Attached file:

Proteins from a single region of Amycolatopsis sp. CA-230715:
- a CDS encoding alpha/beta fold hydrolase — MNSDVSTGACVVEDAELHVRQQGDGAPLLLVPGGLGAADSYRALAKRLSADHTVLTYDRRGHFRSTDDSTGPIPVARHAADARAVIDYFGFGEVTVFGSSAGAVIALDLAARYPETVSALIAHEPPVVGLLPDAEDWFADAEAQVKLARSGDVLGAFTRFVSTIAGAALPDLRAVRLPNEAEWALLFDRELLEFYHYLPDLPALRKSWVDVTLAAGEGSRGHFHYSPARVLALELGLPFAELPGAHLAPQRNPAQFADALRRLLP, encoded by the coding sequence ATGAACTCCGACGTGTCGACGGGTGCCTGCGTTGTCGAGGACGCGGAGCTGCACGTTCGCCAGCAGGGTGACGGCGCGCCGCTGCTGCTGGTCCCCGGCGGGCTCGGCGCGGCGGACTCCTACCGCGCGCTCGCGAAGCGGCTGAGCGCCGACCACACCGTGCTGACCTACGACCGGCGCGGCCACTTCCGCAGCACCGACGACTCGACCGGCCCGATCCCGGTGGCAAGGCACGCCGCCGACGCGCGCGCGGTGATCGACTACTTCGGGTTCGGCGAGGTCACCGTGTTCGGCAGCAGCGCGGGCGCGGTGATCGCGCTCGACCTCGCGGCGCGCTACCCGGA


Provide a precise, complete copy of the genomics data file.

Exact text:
Proteins from a single region of Amycolatopsis sp. CA-230715:
- a CDS encoding alpha/beta fold hydrolase — MNSDVSTGACVVEDAELHVRQQGDGAPLLLVPGGLGAADSYRALAKRLSADHTVLTYDRRGHFRSTDDSTGPIPVARHAADARAVIDYFGFGEVTVFGSSAGAVIALDLAARYPETVSALIAHEPPVVGLLPDAEDWFADAEAQVKLARSGDVLGAFTRFVSTIAGAALPDLRAVRLPNEAEWALLFDRELLEFYHYLPDLPALRKSWVDVTLAAGEGSRGHFHYSPARVLALELGLPFAELPGAHLAPQRNPAQFADALRRLLP, encoded by the coding sequence ATGAACTCCGACGTGTCGACGGGTGCCTGCGTTGTCGAGGACGCGGAGCTGCACGTTCGCCAGCAGGGTGACGGCGCGCCGCTGCTGCTGGTCCCCGGCGGGCTCGGCGCGGCGGACTCCTACCGCGCGCTCGCGAAGCGGCTGAGCGCCGACCACACCGTGCTGACCTACGACCGGCGCGGCCACTTCCGCAGCACCGACGACTCGACCGGCCCGATCCCGGTGGCAAGGCACGCCGCCGACGCGCGCGCGGTGATCGACTACTTCGGGTTCGGCGAGGTCACCGTGTTCGGCAGCAGCGCGGGCGCGGTGATCGCGCTCGACCTCGCGGCGCGCTACCCGGA